Summer is finally here and for millions of families, that means heading off to summer camp, many for the very first time.
Camp is a fabulous experience for kids, but one that also requires a bit of parent preparation. Here are 5 things to do before sending your kid to summer camp to make magical memories.
1. Label Everything. Every. Thing.
Each camper should label each and every item they bring with them, be it pillows, toothbrush, shoes, all of their stuff.
Mabel's Labels is the go-to source for labels and they happen to have a Camp Combo for just this very occasion, complete with 3 different sizes and also shoe labels, bag tags, and more. It's a whole lotta labels and believe me, you'll be surprised at how many you need.
I honestly didn't think my daughter would care about the labels. I was very wrong. She loved picking them out and was surprised by how excited she was when the labels arrived. Her love of the labels made it easy to put her to work labeling everything. They stayed on in the laundry that we did so they live up to the laundry safe claim, and also stuck to the backpack, shoes and even underwear we tested it out on. (They also held up well in dance shoe for a month, so I think they'll handle the wear and tear of camp well, too.)
This applies for all summer camps, sleep away or just a couple hours at the park district. We all know that tweens lose items in mere minutes. Labeling is your best hope for actually retaining the items.
If you're tween is just doing day camps around town, the Tween Pack offers 25 personalized labels + graphic labels is probably a better way to go. This gives me hope that we will not need three waters bottles this summer. Fingers crossed! Help me, Mabel, you're my only hope.
2. Talk about camp.
Chance are that going to camp is a relatively new experience for your child. Even if they did it last year, leaving home can still be a big deal for tweens and even for teens.
If they've never gone to camp, check out the camp's website and any videos they've posted together. Check out the schedule. Talk about what looks most fun to them. Ask how they are feeling. Remind them it's okay to be a bit nervous or unsure.
Tell them about your camp experiences and show them old picture if you have them. While they may roll their eyes or mock you, hearing your stories can be helpful and reassuring.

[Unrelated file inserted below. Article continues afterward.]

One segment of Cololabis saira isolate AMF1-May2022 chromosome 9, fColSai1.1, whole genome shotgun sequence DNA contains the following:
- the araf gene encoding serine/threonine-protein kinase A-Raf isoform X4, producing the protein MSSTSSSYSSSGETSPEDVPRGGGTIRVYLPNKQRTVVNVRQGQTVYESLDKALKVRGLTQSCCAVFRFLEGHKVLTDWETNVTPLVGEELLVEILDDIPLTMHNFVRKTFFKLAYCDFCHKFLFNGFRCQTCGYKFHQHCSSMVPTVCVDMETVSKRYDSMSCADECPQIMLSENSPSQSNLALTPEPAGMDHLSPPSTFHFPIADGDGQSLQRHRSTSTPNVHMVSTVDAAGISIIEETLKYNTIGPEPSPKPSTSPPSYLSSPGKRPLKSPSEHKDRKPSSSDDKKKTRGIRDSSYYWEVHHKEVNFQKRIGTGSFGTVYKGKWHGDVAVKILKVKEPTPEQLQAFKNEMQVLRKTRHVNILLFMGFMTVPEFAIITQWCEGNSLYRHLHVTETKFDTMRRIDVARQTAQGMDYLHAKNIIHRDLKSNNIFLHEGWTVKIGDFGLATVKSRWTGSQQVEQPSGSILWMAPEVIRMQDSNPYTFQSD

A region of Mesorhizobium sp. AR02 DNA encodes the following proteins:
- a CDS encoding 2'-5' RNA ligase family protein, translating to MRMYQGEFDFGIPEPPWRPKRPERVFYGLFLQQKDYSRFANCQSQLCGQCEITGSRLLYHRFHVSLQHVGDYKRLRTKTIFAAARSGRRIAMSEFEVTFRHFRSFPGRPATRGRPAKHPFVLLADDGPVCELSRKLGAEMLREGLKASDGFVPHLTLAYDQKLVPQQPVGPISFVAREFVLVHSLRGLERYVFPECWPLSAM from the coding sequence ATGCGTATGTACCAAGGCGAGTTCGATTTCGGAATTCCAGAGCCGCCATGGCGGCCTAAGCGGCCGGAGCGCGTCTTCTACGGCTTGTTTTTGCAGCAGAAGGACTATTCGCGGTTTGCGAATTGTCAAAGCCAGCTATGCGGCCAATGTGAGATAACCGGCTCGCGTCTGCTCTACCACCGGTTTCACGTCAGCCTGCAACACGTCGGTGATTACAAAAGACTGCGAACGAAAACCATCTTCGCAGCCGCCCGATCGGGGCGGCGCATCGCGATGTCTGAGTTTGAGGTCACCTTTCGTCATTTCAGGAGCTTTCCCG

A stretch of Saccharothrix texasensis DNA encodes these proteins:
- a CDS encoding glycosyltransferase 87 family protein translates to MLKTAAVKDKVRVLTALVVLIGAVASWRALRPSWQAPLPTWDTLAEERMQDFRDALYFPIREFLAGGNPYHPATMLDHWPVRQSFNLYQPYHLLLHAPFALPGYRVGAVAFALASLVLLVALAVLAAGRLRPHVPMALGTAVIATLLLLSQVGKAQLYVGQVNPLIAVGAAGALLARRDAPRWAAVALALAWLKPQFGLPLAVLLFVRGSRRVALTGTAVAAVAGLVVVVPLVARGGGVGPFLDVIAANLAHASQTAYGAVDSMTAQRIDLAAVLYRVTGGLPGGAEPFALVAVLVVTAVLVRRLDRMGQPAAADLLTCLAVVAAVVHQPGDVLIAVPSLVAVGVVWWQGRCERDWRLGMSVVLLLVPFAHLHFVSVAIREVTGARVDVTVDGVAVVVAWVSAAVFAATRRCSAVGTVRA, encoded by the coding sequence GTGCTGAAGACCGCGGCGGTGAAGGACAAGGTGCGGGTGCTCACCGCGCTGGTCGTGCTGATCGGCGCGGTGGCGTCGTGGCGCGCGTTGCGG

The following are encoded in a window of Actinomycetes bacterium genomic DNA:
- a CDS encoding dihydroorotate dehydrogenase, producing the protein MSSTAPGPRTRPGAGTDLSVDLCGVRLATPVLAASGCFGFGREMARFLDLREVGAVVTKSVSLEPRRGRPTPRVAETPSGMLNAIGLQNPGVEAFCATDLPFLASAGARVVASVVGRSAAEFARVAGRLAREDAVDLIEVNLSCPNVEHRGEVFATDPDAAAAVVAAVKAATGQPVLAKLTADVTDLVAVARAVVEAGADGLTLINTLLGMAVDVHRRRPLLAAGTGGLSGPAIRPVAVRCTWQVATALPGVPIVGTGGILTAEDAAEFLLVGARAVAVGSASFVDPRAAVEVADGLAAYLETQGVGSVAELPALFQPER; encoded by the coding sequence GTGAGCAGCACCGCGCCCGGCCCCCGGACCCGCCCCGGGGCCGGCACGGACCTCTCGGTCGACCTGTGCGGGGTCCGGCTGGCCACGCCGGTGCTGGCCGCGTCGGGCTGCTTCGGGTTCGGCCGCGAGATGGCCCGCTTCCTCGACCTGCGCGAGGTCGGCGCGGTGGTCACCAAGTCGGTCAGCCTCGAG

3. Send a letter or two a few days before your child leaves for camp.
The first few days at camp can be when the homesickness is the worst. Mailing a note, or package if it is permitted, in advance so that your child receives something at the first mail call offering a bit of love and reassurance can be a big help.
4. Make sure to pack stationary and stamps if necessary and allowed, for your child to write home and let you know how it's going.
Those letters can be truly priceless. Also, toss in a pen. Those are sometimes tough to find at summer camp.
5. Speaking of packing, start early. Leave lots of time for packing.
Packing can be a big production, as camps have extensive lists of items kids need to bring.
You need time to both acquire all the items and to get them all labeled (see above) and packed.
Being in a crazy rush at 8 p.m. the night before departure wondering why you didn't see that boots were required if your child wishes to ride horses at camp doesn't make anyone happy. Getting the packing done a few days early lets you and your child focus on the fun ahead, and may help you both mentally prepare for departure.
* Don't send anything that you don't want getting dirty, or that you would be crushed to never see again.
* A few extra pairs of socks or underwear never hurt.
* Girls should bring some feminine hygiene products. One mom told me that a girl in her daughter's cabin last year got her period for the first time at camp last year. While that's certain not an ideal scenario, it happens and it is best to be prepared.
Don't forget to wish your child a wonderful time full of new friends and exciting experiences. When they return home, may you enjoy their newfound appreciation of their bed and your cooking!
YOU MAY ALSO LIKE: 7 great tween books for fun summer reading
Disclaimer: Mabel's Labels provided labels for my tween and I to review. I was not compensated and my opinions are solely my own, aided by the wear and tear of my tween on her dance shoes and other items.
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